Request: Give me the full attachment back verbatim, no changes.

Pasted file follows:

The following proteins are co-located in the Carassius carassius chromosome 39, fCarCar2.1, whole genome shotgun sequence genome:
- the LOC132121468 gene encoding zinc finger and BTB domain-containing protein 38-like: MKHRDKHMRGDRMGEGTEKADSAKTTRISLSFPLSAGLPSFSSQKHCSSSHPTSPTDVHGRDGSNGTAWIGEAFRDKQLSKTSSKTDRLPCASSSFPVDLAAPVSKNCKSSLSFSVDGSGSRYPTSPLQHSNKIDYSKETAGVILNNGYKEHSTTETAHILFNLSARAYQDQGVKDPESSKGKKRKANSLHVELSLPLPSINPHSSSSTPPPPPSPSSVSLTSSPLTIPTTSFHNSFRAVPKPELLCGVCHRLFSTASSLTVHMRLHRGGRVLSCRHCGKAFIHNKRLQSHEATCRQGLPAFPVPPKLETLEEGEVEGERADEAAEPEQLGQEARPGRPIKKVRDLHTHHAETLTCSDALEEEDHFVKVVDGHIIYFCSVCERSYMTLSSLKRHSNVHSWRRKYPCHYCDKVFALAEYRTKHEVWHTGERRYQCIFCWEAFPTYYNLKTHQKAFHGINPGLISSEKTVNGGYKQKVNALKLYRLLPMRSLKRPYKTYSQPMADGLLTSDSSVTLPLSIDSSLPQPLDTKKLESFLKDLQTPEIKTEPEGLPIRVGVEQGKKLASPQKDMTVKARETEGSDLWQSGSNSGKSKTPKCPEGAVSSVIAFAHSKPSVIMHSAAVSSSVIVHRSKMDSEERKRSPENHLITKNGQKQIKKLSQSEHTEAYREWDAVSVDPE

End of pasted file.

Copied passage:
The following proteins are co-located in the Carassius carassius chromosome 39, fCarCar2.1, whole genome shotgun sequence genome:
- the LOC132121468 gene encoding zinc finger and BTB domain-containing protein 38-like: MKHRDKHMRGDRMGEGTEKADSAKTTRISLSFPLSAGLPSFSSQKHCSSSHPTSPTDVHGRDGSNGTAWIGEAFRDKQLSKTSSKTDRLPCASSSFPVDLAAPVSKNCKSSLSFSVDGSGSRYPTSPLQHSNKIDYSKETAGVILNNGYKEHSTTETAHILFNLSARAYQDQGVKDPESSKGKKRKANSLHVELSLPLPSINPHSSSSTPPPPPSPSSVSLTSSPLTIPTTSFHNSFRAVPKPELLCGVCHRLFSTASSLTVHMRLHRGGRVLSCRHCGKAFIHNKRLQSHEATCRQGLPAFPVPPKLETLEEGEVEGERADEAAEPEQLGQEARPGRPIKKVRDLHTHHAETLTCSDALEEEDHFVKVVDGHIIYFCSVCERSYMTLSSLKRHSNVHSWRRKYPCHYCDKVFALAEYRTKHEVWHTGERRYQCIFCWEAFPTYYNLKTHQKAFHGINPGLISSEKTVNGGYKQKVNALKLYRLLPMRSLKRPYKTYSQPMADGLLTSDSSVTLPLSIDSSLPQPLDTKKLESFLKDLQTPEIKTEPEGLPIRVGVEQGKKLASPQKDMTVKARETEGSDLWQSGSNSGKSKTPKCPEGAVSSVIAFAHSKPSVIMHSAAVSSSVIVHRSKMDSEERKRSPENHLITKNGQKQIKKLSQSEHTEAYREWDAVSVDPE